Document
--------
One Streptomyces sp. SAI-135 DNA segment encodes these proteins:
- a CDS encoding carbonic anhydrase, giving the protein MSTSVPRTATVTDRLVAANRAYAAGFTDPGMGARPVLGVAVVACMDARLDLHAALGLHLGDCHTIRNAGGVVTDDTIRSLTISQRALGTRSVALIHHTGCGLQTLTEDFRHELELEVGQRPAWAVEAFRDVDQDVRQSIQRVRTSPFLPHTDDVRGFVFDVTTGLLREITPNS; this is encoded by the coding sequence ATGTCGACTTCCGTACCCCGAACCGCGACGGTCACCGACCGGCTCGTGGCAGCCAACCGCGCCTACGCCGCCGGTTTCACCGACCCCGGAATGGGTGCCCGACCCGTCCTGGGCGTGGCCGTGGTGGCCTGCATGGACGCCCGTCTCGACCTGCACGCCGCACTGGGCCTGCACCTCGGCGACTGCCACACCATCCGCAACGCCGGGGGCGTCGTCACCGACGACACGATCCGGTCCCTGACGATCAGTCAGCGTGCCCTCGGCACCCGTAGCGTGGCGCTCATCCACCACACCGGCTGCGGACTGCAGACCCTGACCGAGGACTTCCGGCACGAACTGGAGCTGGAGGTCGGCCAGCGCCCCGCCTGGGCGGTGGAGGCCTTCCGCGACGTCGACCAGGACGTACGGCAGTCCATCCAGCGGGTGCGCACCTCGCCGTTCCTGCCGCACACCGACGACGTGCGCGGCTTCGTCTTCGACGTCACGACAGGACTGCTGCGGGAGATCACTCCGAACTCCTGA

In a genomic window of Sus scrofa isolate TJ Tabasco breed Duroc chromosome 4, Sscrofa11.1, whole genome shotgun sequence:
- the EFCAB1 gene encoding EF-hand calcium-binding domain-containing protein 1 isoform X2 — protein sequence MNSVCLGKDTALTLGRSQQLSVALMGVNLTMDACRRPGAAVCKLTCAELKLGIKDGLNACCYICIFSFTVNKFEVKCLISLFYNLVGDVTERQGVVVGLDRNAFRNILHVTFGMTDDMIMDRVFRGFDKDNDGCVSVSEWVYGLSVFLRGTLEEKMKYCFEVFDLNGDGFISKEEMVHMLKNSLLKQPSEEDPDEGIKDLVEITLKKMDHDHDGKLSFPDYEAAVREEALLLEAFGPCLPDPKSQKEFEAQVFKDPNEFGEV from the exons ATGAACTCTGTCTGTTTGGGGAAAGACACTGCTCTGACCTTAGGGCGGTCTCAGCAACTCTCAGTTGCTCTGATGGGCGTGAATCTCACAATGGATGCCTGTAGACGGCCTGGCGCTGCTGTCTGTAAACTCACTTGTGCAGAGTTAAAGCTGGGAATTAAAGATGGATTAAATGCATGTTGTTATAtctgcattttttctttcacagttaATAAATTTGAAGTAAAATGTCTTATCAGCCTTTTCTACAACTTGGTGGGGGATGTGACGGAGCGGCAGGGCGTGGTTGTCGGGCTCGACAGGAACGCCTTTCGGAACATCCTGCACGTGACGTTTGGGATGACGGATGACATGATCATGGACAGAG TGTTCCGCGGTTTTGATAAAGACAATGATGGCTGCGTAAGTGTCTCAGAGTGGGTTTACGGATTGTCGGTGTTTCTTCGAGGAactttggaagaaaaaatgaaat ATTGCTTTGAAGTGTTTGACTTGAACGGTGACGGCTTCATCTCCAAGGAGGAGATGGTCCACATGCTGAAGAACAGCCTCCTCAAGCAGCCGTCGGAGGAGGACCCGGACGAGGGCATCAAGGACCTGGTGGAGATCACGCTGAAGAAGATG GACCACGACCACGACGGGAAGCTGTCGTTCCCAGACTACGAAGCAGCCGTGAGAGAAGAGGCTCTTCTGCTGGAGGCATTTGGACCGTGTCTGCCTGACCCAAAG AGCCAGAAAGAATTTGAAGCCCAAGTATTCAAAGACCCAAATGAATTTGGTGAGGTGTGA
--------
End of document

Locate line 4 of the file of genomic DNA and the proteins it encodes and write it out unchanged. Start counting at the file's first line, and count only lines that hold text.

- the EFCAB1 gene encoding EF-hand calcium-binding domain-containing protein 1 isoform X2 — protein sequence MNSVCLGKDTALTLGRSQQLSVALMGVNLTMDACRRPGAAVCKLTCAELKLGIKDGLNACCYICIFSFTVNKFEVKCLISLFYNLVGDVTERQGVVVGLDRNAFRNILHVTFGMTDDMIMDRVFRGFDKDNDGCVSVSEWVYGLSVFLRGTLEEKMKYCFEVFDLNGDGFISKEEMVHMLKNSLLKQPSEEDPDEGIKDLVEITLKKMDHDHDGKLSFPDYEAAVREEALLLEAFGPCLPDPKSQKEFEAQVFKDPNEFGEV from the exons ATGAACTCTGTCTGTTTGGGGAAAGACACTGCTCTGACCTTAGGGCGGTCTCAGCAACTCTCAGTTGCTCTGATGGGCGTGAATCTCACAATGGATGCCTGTAGACGGCCTGGCGCTGCTGTCTGTAAACTCACTTGTGCAGAGTTAAAGCTGGGAATTAAAGATGGATTAAATGCATGTTGTTATAtctgcattttttctttcacagttaATAAATTTGAAGTAAAATGTCTTATCAGCCTTTTCTACAACTTGGTGGGGGATGTGACGGAGCGGCAGGGCGTGGTTGTCGGGCTCGACAGGAACGCCTTTCGGAACATCCTGCACGTGACGTTTGGGATGACGGATGACATGATCATGGACAGAG TGTTCCGCGGTTTTGATAAAGACAATGATGGCTGCGTAAGTGTCTCAGAGTGGGTTTACGGATTGTCGGTGTTTCTTCGAGGAactttggaagaaaaaatgaaat ATTGCTTTGAAGTGTTTGACTTGAACGGTGACGGCTTCATCTCCAAGGAGGAGATGGTCCACATGCTGAAGAACAGCCTCCTCAAGCAGCCGTCGGAGGAGGACCCGGACGAGGGCATCAAGGACCTGGTGGAGATCACGCTGAAGAAGATG GACCACGACCACGACGGGAAGCTGTCGTTCCCAGACTACGAAGCAGCCGTGAGAGAAGAGGCTCTTCTGCTGGAGGCATTTGGACCGTGTCTGCCTGACCCAAAG AGCCAGAAAGAATTTGAAGCCCAAGTATTCAAAGACCCAAATGAATTTGGTGAGGTGTGA